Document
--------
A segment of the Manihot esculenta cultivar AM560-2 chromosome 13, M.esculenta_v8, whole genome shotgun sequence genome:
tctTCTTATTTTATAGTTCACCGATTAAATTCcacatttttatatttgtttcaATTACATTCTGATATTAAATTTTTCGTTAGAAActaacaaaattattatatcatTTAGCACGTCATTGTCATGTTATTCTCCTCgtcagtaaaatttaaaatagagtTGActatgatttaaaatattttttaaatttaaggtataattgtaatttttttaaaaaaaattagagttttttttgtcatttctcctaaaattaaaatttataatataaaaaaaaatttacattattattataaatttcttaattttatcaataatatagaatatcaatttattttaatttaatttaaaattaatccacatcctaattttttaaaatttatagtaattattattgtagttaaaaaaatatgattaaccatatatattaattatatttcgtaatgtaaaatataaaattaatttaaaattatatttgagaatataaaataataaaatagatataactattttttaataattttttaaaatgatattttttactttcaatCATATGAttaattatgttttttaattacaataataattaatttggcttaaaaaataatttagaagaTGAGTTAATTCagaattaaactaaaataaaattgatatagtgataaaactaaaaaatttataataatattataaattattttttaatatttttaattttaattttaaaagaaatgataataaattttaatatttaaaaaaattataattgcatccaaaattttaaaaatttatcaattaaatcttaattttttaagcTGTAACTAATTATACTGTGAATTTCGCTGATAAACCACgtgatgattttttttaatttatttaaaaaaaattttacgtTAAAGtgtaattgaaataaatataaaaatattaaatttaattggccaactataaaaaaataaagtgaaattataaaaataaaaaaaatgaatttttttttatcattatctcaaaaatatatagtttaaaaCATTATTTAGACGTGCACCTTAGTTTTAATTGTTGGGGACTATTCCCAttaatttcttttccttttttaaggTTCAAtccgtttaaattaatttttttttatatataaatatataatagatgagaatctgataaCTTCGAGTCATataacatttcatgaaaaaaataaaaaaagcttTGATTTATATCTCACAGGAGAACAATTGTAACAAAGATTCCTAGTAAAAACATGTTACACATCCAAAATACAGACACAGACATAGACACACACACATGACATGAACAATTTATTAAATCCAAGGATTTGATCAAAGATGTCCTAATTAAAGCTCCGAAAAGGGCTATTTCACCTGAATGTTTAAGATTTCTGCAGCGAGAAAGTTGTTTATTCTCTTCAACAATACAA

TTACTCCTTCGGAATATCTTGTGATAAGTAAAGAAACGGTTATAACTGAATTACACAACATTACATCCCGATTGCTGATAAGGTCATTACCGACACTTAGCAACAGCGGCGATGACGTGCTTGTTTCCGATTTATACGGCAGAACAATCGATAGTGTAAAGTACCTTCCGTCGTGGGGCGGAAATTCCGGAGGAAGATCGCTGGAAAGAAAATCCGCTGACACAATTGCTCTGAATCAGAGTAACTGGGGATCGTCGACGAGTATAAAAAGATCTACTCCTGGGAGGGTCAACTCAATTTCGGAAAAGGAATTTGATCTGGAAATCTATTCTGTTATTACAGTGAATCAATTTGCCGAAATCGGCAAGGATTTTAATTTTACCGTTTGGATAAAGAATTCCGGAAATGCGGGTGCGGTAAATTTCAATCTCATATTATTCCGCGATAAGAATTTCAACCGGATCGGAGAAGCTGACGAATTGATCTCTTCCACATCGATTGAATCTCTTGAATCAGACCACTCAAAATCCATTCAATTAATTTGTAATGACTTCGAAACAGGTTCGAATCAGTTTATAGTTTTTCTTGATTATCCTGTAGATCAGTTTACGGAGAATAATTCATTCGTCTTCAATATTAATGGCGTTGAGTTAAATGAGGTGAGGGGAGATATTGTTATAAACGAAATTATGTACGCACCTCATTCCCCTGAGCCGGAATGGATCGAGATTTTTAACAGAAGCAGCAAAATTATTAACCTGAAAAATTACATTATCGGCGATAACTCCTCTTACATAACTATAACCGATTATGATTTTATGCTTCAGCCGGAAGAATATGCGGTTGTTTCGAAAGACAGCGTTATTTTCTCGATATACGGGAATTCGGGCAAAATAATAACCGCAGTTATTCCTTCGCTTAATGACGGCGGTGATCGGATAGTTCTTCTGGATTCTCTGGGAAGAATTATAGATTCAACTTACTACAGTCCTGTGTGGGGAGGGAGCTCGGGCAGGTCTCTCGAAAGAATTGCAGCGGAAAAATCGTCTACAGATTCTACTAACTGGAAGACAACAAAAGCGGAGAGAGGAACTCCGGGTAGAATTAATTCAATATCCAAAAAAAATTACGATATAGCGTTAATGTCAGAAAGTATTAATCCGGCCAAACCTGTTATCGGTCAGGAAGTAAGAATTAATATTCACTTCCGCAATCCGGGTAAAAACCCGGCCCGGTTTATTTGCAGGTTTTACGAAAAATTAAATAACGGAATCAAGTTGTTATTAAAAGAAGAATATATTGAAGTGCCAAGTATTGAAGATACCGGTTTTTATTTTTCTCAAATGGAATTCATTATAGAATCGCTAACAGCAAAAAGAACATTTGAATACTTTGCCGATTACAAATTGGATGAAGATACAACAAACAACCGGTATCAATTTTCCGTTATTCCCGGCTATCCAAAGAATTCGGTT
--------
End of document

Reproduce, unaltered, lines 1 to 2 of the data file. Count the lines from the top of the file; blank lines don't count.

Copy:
A segment of the Manihot esculenta cultivar AM560-2 chromosome 13, M.esculenta_v8, whole genome shotgun sequence genome:
tctTCTTATTTTATAGTTCACCGATTAAATTCcacatttttatatttgtttcaATTACATTCTGATATTAAATTTTTCGTTAGAAActaacaaaattattatatcatTTAGCACGTCATTGTCATGTTATTCTCCTCgtcagtaaaatttaaaatagagtTGActatgatttaaaatattttttaaatttaaggtataattgtaatttttttaaaaaaaattagagttttttttgtcatttctcctaaaattaaaatttataatataaaaaaaaatttacattattattataaatttcttaattttatcaataatatagaatatcaatttattttaatttaatttaaaattaatccacatcctaattttttaaaatttatagtaattattattgtagttaaaaaaatatgattaaccatatatattaattatatttcgtaatgtaaaatataaaattaatttaaaattatatttgagaatataaaataataaaatagatataactattttttaataattttttaaaatgatattttttactttcaatCATATGAttaattatgttttttaattacaataataattaatttggcttaaaaaataatttagaagaTGAGTTAATTCagaattaaactaaaataaaattgatatagtgataaaactaaaaaatttataataatattataaattattttttaatatttttaattttaattttaaaagaaatgataataaattttaatatttaaaaaaattataattgcatccaaaattttaaaaatttatcaattaaatcttaattttttaagcTGTAACTAATTATACTGTGAATTTCGCTGATAAACCACgtgatgattttttttaatttatttaaaaaaaattttacgtTAAAGtgtaattgaaataaatataaaaatattaaatttaattggccaactataaaaaaataaagtgaaattataaaaataaaaaaaatgaatttttttttatcattatctcaaaaatatatagtttaaaaCATTATTTAGACGTGCACCTTAGTTTTAATTGTTGGGGACTATTCCCAttaatttcttttccttttttaaggTTCAAtccgtttaaattaatttttttttatatataaatatataatagatgagaatctgataaCTTCGAGTCATataacatttcatgaaaaaaataaaaaaagcttTGATTTATATCTCACAGGAGAACAATTGTAACAAAGATTCCTAGTAAAAACATGTTACACATCCAAAATACAGACACAGACATAGACACACACACATGACATGAACAATTTATTAAATCCAAGGATTTGATCAAAGATGTCCTAATTAAAGCTCCGAAAAGGGCTATTTCACCTGAATGTTTAAGATTTCTGCAGCGAGAAAGTTGTTTATTCTCTTCAACAATACAA